This project was clearly a prototype. The hardware installation could be done better. I thought about using 3.5mm jacks for the power and moisture sensor connection but I just didn’t buy those. However the glass jar worked well with the photo resistor. At code level there is also room for structural improvement but considering the scope of this course I’m pretty happy for the results as a whole.

Code examples can be found here.

Automated Lights and Curtains

Automation is the key to make life easier. In this project, we have implemented a simple Internet of Things (IoT) system to automate lighting and curtains based on triggers from the environment. The automation system can turn on or off the lights and adjust the brightness if needed. The system can also lower or open curtains. As the trigger to initiate actions, different sensors such as luminosity could be used, but in this project, the main trigger is network traffic.

Philips Hue bridge + 3x lights
Intel Edison + Intel Edison Kit for Arduino
28BYJ-48 5V DC 4-Phase 5-Wire + ULN2003 Stepper Motor Driver Board
Dell D630 laptop with Netwjork W522U USB WLAN dongle
Easton Carbon One 660 arrow

Wiring the Curtains
The stepper motor board was wired to the following pins on the Arduino kit:
IN1 -> 3
IN2 -> 5
IN3 -> 6
IN4 -> 9
GND -> Digital GND
+ -> 5V

The following software and libraries were used in the project
Mraa: Low Level Skeleton Library for Communication on GNU/Linux platforms [3]
phue: A Python library for Philips Hue [4]
Scapy: the python-based interactive packet manipulation program library [6]
Dnsmasq [1]
Hostapd [2]
Google Protobuf [5]

Description of the Prototype
As the full prototype includes a lot of moving pieces, brief descriptions of each piece is given here.

Access Point
The central part of the system is a Dell D630 laptop. The laptop acts as an wireless access point and router for the entire system. The laptop is running Ubuntu 14.04 LTS, dnsmasq [1] and iptables. The AP is created using a Netwjork W522U USB WLAN dongle, which supports master mode, and hostapd [2]. The Philips Hue Bridge is plugged into the AP using a generic USB Ethernet dongle. The Edison uses its onboard WLAN NIC to connect to the AP.

IoT Hub
The IoT Hub is a small central server, which listens commands from different monitoring elements. These elements can be for example sensors (with relevant software) monitoring luminosity or network monitors. In the end, it does not matter what kind of trigger or combination of triggers are used, something needs to gather the signals and translate them to relevant actions.

The IoT Hub listens for commands through a protocol created with Google Protobuf.[5] In general, the signals are notifications from events. In IoT environment, signal could be luminosity change, or in a bit more general environment, a network event such as stream to specific address or a DHCP request.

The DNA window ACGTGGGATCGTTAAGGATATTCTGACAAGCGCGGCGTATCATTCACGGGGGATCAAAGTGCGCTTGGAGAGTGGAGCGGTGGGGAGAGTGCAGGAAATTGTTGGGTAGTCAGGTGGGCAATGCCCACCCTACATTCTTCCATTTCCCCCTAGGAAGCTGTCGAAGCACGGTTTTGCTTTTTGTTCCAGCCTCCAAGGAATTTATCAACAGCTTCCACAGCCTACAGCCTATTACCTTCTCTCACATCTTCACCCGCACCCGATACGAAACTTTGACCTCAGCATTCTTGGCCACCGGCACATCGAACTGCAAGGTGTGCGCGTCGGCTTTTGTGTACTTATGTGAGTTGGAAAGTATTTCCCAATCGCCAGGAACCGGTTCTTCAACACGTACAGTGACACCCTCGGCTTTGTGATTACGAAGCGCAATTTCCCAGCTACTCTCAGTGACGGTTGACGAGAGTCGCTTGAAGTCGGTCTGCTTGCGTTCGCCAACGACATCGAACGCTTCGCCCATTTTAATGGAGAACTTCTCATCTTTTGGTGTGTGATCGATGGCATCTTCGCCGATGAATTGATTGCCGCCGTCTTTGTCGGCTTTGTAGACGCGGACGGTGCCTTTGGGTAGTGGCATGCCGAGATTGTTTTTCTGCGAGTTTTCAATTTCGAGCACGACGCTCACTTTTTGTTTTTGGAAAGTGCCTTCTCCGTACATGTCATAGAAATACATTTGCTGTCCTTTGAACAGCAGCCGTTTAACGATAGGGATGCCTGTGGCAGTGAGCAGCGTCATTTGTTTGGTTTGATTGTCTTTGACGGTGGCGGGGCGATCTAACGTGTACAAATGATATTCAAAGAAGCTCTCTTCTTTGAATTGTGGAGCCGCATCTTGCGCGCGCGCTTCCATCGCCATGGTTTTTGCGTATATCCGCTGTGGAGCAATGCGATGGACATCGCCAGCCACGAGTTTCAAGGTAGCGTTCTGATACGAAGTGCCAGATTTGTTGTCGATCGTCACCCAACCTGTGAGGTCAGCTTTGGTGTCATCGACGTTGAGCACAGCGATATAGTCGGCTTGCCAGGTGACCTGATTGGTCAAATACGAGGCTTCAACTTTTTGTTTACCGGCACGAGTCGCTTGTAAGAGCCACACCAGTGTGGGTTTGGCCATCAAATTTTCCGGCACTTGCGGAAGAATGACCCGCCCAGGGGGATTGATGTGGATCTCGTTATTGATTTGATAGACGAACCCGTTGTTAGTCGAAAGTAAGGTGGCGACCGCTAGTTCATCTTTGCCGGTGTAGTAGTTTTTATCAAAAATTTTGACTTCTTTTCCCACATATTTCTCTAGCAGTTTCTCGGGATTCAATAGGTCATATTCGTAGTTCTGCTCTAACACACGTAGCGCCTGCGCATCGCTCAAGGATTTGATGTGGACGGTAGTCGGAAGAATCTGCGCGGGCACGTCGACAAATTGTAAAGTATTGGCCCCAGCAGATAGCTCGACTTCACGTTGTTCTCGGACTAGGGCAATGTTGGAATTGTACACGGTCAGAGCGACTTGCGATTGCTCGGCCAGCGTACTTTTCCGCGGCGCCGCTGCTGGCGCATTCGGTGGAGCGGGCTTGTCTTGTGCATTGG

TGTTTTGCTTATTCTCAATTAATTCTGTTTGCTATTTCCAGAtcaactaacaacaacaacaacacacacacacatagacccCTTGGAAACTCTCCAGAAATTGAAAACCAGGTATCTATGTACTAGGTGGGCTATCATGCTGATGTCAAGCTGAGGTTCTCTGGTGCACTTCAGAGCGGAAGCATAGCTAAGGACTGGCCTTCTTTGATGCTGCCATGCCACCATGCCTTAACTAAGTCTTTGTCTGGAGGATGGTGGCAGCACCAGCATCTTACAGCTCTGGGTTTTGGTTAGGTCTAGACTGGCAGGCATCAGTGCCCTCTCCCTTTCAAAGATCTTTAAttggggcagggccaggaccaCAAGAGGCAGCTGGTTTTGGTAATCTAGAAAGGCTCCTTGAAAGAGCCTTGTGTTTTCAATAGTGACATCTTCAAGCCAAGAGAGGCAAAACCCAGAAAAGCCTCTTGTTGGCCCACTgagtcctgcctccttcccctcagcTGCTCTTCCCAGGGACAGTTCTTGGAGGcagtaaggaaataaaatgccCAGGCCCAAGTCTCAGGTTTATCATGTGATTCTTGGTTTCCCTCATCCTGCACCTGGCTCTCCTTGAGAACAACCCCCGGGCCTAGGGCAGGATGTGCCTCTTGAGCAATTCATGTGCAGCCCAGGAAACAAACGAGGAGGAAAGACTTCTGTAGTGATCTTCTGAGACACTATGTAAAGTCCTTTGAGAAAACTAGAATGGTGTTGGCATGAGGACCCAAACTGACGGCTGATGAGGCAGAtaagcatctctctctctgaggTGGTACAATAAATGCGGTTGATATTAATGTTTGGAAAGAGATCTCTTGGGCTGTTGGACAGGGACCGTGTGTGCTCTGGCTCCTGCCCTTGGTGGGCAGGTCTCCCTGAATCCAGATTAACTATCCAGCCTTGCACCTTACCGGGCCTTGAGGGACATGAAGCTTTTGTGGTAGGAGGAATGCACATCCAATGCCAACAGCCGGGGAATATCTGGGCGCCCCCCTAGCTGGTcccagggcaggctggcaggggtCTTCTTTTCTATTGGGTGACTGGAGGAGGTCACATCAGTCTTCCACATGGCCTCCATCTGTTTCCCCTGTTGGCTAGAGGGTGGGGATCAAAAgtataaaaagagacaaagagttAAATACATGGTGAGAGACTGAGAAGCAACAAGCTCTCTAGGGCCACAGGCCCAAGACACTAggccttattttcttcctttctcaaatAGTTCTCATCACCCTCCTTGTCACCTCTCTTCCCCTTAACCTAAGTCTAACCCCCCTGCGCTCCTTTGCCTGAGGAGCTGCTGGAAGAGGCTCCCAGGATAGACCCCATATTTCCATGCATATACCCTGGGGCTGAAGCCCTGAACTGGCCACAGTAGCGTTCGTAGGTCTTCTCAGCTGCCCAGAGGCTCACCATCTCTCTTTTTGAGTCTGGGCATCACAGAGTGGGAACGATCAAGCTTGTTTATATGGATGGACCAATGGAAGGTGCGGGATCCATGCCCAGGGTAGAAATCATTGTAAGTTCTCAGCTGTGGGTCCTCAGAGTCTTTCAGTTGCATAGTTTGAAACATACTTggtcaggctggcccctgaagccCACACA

In the end, the hub takes inputs and then translates them to relevant outputs to different IoT devices, in this case, the curtains and the lights.

Intel Edison and Curtains

The stepper motor is wired to the arduino board, including power and ground. On the Edison, mraa, a low level skeleton library for communication on GNU/Linux platforms with Python bindings [3] is used to change the state of the pins and drive the stepper motor.

A small UDP socket server is used to listen simple, unauthenticated UDP datagrams. When the server receives either “open” or “close” command, the server runs the stepper motor in full-wave mode in either clockwise or counterclockwise direction by specified number of steps. By experimenting, 700 steps with 0.01 second interval between steps seems to be about right for the current gearing ratio for rolling the curtain up down.

Philips Hue

To control the lights, an off-the-shelf Philips Hue set is used. The set contains three lights and a bridge to control the lights. The basic setup, i.e. associating the lights to the bridge and other initial setup was done through an android app, but for the actual communications between the setup and lights were done using Phue library.[4] A small server listening for UDP datagrams was implemented on the laptop. This time, instead of using plain text open/close -messages, a Google Protobuf was used to create a small protocol for controlling lights. Currently, only ON/OFF and brightness commands for all lights is supported, but finer control would be straightforward to implement.

Network Sniffer
In this prototype, sniffing for network traffic was used to trigger the IoT-side, i.e. lights and curtains. For network sniffing, Scapy [6], a very powerful network sniffing, packet manipulation and dissecting tool, was used. With Scapy, the sniffer monitored network traffic, and when the sniffer detected relevant packets, lights and curtains were triggered. The sniffer created a Google Protobuf message to the IoT hub to trigger relevant actions.